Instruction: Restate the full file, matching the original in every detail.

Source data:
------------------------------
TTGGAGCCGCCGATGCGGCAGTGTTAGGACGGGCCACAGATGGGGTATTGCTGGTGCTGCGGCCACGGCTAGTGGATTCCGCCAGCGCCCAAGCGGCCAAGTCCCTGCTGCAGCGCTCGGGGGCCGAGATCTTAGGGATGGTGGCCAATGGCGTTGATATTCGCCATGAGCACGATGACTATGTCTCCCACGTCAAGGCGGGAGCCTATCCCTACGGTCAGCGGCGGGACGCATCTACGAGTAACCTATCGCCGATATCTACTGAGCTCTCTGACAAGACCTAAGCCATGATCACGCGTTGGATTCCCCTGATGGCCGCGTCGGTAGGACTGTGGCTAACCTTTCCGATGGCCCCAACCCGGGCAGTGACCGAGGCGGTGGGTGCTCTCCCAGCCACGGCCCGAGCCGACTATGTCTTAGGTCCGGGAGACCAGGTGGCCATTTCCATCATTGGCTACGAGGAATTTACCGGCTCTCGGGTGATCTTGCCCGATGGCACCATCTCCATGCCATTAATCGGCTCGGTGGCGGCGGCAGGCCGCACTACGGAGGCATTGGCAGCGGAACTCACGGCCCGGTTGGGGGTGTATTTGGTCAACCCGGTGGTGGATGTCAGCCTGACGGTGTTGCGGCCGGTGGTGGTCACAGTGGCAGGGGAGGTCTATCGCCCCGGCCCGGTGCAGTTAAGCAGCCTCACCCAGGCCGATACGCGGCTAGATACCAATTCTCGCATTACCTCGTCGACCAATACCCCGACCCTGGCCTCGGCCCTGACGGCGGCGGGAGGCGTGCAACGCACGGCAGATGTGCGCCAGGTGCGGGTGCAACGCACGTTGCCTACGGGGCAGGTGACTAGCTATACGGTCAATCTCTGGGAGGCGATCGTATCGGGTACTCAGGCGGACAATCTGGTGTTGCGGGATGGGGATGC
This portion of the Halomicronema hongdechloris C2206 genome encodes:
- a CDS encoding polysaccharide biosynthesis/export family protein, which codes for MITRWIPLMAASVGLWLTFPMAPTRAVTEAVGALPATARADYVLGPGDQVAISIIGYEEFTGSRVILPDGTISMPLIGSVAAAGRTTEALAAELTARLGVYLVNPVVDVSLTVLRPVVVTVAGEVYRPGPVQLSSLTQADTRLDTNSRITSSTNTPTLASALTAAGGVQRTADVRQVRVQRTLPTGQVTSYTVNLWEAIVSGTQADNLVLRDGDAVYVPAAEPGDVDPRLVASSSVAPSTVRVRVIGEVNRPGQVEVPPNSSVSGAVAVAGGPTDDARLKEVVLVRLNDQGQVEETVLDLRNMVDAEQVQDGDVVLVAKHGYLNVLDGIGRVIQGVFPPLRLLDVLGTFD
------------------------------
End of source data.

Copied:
TTGGAGCCGCCGATGCGGCAGTGTTAGGACGGGCCACAGATGGGGTATTGCTGGTGCTGCGGCCACGGCTAGTGGATTCCGCCAGCGCCCAAGCGGCCAAGTCCCTGCTGCAGCGCTCGGGGGCCGAGATCTTAGGGATGGTGGCCAATGGCGTTGATATTCGCCATGAGCACGATGACTATGTCTCCCACGTCAAGGCGGGAGCCTATCCCTACGGTCAGCGGCGGGACGCATCTACGAGTAACCTATCGCCGATATCTACTGAGCTCTCTGACAAGACCTAAGCCATGATCACGCGTTGGATTCCCCTGATGGCCGCGTCGGTAGGACTGTGGCTAACCTTTCCGATGGCCCCAACCCGGGCAGTGACCGAGGCGGTGGGTGCTCTCCCAGCCACGGCCCGAGCCGACTATGTCTTAGGTCCGGGAGACCAGGTGGCCATTTCCATCATTGGCTACGAGGAATTTACCGGCTCTCGGGTGATCTTGCCCGATGGCACCATCTCCATGCCATTAATCGGCTCGGTGGCGGCGGCAGGCCGCACTACGGAGGCATTGGCAGCGGAACTCACGGCCCGGTTGGGGGTGTATTTGGTCAACCCGGTGGTGGATGTCAGCCTGACGGTGTTGCGGCCGGTGGTGGTCACAGTGGCAGGGGAGGTCTATCGCCCCGGCCCGGTGCAGTTAAGCAGCCTCACCCAGGCCGATACGCGGCTAGATACCAATTCTCGCATTACCTCGTCGACCAATACCCCGACCCTGGCCTCGGCCCTGACGGCGGCGGGAGGCGTGCAACGCACGGCAGATGTGCGCCAGGTGCGGGTGCAACGCACGTTGCCTACGGGGCAGGTGACTAGCTATACGGTCAATCTCTGGGAGGCGATCGTATCGGGTACTCAGGCGGACAATCTGGTGTTGCGGGATGGGGATGC
This portion of the Halomicronema hongdechloris C2206 genome encodes:
- a CDS encoding polysaccharide biosynthesis/export family protein, which codes for MITRWIPLMAASVGLWLTFPMAPTRAVTEAVGALPATARADYVLGPGDQVAISIIGYEEFTGSRVILPDGTISMPLIGSVAAAGRTTEALAAELTARLGVYLVNPVVDVSLTVLRPVVVTVAGEVYRPGPVQLSSLTQADTRLDTNSRITSSTNTPTLASALTAAGGVQRTADVRQVRVQRTLPTGQVTSYTVNLWEAIVSGTQADNLVLRDGDAVYVPAAEPGDVDPRLVASSSVAPSTVRVRVIGEVNRPGQVEVPPNSSVSGAVAVAGGPTDDARLKEVVLVRLNDQGQVEETVLDLRNMVDAEQVQDGDVVLVAKHGYLNVLDGIGRVIQGVFPPLRLLDVLGTFD